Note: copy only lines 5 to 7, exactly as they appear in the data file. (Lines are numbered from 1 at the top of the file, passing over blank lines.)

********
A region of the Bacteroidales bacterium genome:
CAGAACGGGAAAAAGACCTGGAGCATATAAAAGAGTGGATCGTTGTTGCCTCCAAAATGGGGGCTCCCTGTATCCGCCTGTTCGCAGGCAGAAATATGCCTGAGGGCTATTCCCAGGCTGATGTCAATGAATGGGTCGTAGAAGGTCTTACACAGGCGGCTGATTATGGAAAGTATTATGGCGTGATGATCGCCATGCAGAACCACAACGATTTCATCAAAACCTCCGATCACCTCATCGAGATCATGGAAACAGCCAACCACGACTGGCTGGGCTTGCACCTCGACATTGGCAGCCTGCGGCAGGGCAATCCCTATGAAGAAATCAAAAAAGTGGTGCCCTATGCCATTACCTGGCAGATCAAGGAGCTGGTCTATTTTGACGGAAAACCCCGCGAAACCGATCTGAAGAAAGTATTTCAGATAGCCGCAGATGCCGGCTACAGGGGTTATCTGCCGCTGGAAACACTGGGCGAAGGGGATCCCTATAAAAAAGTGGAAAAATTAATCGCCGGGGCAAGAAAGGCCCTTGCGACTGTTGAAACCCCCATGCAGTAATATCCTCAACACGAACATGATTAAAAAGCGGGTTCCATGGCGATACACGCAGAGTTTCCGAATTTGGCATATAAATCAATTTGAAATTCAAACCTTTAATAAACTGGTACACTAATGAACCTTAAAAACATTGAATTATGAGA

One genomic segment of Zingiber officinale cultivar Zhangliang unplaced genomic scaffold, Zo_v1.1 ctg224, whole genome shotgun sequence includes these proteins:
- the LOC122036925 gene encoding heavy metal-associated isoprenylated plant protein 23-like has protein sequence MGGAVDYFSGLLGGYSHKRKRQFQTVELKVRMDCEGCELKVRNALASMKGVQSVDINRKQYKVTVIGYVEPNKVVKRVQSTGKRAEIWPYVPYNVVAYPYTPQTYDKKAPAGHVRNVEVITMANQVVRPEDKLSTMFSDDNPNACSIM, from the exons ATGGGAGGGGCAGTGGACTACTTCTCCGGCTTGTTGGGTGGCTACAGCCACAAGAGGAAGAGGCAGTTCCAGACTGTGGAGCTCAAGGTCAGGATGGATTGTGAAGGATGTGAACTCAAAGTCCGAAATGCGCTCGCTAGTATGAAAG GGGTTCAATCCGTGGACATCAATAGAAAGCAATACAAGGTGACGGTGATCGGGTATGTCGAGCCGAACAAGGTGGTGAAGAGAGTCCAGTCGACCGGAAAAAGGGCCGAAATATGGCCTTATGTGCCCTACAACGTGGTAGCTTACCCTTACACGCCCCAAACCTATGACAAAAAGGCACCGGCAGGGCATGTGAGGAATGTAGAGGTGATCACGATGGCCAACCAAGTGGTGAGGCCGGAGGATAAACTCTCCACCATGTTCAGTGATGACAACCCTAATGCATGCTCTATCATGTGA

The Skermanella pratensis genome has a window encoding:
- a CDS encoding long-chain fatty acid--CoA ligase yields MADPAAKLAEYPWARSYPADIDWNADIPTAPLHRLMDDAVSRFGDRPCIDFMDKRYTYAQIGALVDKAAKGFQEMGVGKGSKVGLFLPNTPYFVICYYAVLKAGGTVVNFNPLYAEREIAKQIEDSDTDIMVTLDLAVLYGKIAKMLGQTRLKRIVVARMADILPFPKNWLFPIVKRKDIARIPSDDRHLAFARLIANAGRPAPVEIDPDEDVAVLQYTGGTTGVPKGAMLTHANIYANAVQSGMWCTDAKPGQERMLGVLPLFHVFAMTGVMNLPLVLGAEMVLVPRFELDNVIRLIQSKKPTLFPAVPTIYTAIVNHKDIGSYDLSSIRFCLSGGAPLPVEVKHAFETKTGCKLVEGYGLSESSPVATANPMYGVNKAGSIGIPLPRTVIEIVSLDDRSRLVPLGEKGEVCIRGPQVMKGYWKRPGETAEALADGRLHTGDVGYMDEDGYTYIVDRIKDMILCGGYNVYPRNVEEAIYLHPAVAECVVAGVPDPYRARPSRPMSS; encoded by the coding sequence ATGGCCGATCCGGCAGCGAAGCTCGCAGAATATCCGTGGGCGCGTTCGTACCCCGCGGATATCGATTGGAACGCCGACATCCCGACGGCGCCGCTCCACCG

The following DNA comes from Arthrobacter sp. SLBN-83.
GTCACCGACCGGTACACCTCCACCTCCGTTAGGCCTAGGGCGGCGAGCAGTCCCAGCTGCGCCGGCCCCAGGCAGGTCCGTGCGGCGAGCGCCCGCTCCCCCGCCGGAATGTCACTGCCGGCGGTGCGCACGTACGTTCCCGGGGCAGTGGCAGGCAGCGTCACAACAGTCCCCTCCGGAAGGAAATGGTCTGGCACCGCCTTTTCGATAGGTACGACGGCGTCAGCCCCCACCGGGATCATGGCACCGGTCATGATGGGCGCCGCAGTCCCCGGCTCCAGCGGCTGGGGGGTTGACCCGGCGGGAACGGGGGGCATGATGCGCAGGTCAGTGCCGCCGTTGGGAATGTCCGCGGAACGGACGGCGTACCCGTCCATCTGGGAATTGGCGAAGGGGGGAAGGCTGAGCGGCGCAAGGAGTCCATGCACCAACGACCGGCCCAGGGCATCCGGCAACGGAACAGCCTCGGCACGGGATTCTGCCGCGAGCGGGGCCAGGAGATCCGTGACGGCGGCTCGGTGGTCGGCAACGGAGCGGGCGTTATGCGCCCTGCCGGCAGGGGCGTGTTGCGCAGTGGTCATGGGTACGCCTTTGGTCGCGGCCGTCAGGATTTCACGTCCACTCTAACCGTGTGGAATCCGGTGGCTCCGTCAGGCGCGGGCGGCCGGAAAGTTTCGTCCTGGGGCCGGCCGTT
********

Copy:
The Skermanella pratensis genome has a window encoding:
- a CDS encoding long-chain fatty acid--CoA ligase yields MADPAAKLAEYPWARSYPADIDWNADIPTAPLHRLMDDAVSRFGDRPCIDFMDKRYTYAQIGALVDKAAKGFQEMGVGKGSKVGLFLPNTPYFVICYYAVLKAGGTVVNFNPLYAEREIAKQIEDSDTDIMVTLDLAVLYGKIAKMLGQTRLKRIVVARMADILPFPKNWLFPIVKRKDIARIPSDDRHLAFARLIANAGRPAPVEIDPDEDVAVLQYTGGTTGVPKGAMLTHANIYANAVQSGMWCTDAKPGQERMLGVLPLFHVFAMTGVMNLPLVLGAEMVLVPRFELDNVIRLIQSKKPTLFPAVPTIYTAIVNHKDIGSYDLSSIRFCLSGGAPLPVEVKHAFETKTGCKLVEGYGLSESSPVATANPMYGVNKAGSIGIPLPRTVIEIVSLDDRSRLVPLGEKGEVCIRGPQVMKGYWKRPGETAEALADGRLHTGDVGYMDEDGYTYIVDRIKDMILCGGYNVYPRNVEEAIYLHPAVAECVVAGVPDPYRARPSRPMSS; encoded by the coding sequence ATGGCCGATCCGGCAGCGAAGCTCGCAGAATATCCGTGGGCGCGTTCGTACCCCGCGGATATCGATTGGAACGCCGACATCCCGACGGCGCCGCTCCACCG

The following DNA comes from Arthrobacter sp. SLBN-83.